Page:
In Herring v. Campbell, No. 11-40953 (5th Cir. 2012), the following transpired. John Wayne Hunter passed away in October 2005. Hunter had retired from employment with Marathon Oil Company and was a participant in the Marathon Oil Company Thrift Plan (the “Plan”). The Plan allowed Hunter to designate a primary and second beneficiary. In 1990 and again in 2001, Hunter designated as his primary beneficiary his wife, Joyce Mae Hunter, and no secondary beneficiary. After Joyce Mae’s death in 2004, Hunter did not designate a new Plan beneficiary.
Under the Plan, when a Plan participant dies without designating a valid beneficiary, the Plan provides for the distribution of the Participant’s benefits to one of five classes in the following order of priority: (1) the surviving spouse; (2) the surviving children; (3) the surviving parents; (4) the surviving brothers and sisters; and (5) the executor or administrator of the participant’s estate. After Hunter passed away, the Plan Administrator of the Plan considered, and rejected, the possibility that Hunter’s stepsons, Stephen and Michael Herring (the “Herrings”), might be entitled to Hunter’s benefits, determining that they were not “children” within the Plan’s meaning. Because Hunter’s spouse had predeceased him and he had no surviving parents and no biological or legally adopted children, the Plan Administrator distributed the benefits, which totaled more than $300,000, to Hunter’s six siblings. The Herrings then filed this suit against the Plan Administrator to challenge the distribution. The district court found for the Herrings, and the Plan Administrator appealed.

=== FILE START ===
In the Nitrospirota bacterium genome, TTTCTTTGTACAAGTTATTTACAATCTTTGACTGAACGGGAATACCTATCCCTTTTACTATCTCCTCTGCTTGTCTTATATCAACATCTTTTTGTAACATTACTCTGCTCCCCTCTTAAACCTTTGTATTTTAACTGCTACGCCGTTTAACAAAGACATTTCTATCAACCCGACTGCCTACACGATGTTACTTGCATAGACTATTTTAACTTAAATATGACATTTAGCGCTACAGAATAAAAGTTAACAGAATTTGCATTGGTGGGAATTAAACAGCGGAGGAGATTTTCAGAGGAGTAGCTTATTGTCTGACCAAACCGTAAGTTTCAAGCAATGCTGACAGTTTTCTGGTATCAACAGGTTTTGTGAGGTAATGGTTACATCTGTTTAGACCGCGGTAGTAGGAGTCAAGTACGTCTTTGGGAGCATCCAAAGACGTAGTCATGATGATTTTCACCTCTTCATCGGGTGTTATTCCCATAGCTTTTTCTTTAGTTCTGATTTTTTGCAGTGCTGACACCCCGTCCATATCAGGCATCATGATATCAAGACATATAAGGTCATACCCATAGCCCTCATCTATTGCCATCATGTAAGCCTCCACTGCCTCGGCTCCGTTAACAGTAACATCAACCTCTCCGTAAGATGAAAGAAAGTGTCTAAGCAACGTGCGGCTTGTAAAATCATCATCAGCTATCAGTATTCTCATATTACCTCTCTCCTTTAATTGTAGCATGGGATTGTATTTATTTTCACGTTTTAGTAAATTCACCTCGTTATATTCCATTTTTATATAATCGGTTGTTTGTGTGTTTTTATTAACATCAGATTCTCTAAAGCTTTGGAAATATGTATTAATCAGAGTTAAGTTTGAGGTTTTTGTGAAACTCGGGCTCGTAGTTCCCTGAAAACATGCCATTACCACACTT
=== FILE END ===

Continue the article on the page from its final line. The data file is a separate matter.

In analyzing the case, the Court ruled that the Plan Administrator’s decision to deny the Herrings the benefits was legally correct. The Plan Administrator found that the Plan had not previously determined whether the term “children” as used in the Plan included stepchildren who had not been legally adopted. She concluded that the term “children” meant biological or legally adopted children based on: (1) the need for a uniform standard for determining who were “children” under the Plan; (2) the administrative need for a practical and objective mechanism to avoid potentially burdensome and expensive investigations into a claimant’s status; and (3) her conclusion that the exclusion of stepchildren from the definition was most likely to align with the expectations of the majority of Plan participants. The Plan Administrator considered that including “equitably adopted” individuals under State law-as the Herrings claimed to be- under the Plan’s definition of “children” would create substantial uncertainties and additional expenses for the Plan by giving rise to disputes about whether individuals had actually been “equitably adopted”.
The Court said that, in view of the foregoing, the Plan Administrator properly focused on providing a uniform interpretation of the Plan, gave the Plan a fair reading and considered that the definition urged by the Herrings would result in unanticipated costs. As such, the Court concluded that the Plan Administrator’s decision to deny the Herrings the benefits was legally correct. Therefore, the Court reversed the district court’s finding for the Herrings.